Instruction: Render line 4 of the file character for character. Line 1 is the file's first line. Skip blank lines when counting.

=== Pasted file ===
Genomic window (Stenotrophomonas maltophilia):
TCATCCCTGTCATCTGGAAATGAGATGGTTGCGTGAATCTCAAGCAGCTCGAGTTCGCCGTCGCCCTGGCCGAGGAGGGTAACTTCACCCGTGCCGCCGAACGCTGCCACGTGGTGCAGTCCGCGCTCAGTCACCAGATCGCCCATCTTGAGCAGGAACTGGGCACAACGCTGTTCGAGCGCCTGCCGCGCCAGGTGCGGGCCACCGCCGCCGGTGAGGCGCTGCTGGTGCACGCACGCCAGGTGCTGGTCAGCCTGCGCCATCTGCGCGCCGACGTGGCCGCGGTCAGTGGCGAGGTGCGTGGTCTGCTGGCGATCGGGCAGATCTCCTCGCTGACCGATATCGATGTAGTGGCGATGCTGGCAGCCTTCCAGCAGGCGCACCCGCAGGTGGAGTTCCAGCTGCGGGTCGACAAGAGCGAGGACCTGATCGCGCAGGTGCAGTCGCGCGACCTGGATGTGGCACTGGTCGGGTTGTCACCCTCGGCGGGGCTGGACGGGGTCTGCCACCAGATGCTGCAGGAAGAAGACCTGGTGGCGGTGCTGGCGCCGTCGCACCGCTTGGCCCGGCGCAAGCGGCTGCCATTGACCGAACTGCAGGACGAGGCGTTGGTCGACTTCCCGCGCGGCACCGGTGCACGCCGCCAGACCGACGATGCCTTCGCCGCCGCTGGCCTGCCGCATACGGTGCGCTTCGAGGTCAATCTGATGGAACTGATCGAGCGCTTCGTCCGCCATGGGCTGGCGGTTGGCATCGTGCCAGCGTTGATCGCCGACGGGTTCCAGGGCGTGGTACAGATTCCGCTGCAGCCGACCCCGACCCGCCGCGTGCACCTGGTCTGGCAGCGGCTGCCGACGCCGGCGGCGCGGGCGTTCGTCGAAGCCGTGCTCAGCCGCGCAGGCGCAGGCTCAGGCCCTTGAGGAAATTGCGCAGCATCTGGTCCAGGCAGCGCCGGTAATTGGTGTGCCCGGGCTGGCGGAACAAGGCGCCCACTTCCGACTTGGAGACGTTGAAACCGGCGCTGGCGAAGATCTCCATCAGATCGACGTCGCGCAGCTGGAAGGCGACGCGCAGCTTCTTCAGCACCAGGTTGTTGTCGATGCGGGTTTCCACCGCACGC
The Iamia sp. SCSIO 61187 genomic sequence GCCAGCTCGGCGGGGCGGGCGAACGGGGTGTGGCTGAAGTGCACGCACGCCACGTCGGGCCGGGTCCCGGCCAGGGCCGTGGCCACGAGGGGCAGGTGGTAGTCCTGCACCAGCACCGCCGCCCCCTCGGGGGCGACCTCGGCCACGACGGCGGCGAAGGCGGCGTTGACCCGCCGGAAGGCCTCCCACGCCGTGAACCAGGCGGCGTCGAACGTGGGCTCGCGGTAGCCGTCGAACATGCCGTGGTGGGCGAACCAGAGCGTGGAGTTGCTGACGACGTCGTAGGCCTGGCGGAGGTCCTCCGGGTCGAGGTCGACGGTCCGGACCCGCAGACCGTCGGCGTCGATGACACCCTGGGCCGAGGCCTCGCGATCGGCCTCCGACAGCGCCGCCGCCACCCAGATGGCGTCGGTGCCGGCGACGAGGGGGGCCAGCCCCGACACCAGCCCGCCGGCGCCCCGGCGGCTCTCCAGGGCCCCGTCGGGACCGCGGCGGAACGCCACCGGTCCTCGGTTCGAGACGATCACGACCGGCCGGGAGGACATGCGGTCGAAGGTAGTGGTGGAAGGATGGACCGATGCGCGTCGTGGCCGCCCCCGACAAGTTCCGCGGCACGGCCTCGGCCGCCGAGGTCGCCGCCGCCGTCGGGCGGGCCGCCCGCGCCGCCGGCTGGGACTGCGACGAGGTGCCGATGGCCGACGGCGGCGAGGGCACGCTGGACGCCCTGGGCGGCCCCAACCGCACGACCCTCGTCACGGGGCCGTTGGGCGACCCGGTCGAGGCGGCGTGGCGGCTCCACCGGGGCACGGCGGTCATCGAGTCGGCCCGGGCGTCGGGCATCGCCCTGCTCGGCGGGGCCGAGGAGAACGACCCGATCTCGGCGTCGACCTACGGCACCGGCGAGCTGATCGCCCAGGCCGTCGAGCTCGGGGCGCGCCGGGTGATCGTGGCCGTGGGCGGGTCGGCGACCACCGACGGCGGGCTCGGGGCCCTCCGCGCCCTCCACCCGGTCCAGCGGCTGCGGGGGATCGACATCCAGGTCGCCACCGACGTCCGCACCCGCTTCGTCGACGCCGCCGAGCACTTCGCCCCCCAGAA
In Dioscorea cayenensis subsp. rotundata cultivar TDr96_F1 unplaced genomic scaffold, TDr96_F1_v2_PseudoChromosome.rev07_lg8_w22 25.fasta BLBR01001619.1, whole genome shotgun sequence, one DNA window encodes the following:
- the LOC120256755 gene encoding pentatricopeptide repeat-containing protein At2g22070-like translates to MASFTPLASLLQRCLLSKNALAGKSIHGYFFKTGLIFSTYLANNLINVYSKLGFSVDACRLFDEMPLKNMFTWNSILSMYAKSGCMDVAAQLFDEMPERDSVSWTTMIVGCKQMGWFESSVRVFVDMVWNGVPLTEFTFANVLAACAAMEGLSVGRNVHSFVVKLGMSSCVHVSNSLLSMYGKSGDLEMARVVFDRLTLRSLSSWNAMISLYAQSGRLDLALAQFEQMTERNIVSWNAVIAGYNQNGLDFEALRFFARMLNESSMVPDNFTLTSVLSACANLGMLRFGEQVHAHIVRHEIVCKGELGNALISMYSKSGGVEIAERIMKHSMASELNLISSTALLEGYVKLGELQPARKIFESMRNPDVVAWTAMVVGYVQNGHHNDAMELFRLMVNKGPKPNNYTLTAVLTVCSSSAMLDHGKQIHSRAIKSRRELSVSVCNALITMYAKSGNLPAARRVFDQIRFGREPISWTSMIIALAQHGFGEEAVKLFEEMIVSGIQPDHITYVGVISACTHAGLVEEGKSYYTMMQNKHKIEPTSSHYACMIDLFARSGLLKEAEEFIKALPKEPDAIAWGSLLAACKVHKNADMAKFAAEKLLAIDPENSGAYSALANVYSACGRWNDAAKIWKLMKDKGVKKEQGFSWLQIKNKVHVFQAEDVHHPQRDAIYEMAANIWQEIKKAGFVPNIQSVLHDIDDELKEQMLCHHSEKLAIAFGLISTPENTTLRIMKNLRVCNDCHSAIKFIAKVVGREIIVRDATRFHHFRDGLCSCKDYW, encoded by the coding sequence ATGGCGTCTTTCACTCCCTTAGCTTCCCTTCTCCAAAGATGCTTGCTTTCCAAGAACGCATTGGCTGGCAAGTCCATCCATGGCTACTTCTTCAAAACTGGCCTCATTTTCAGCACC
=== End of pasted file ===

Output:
In Dioscorea cayenensis subsp. rotundata cultivar TDr96_F1 unplaced genomic scaffold, TDr96_F1_v2_PseudoChromosome.rev07_lg8_w22 25.fasta BLBR01001619.1, whole genome shotgun sequence, one DNA window encodes the following: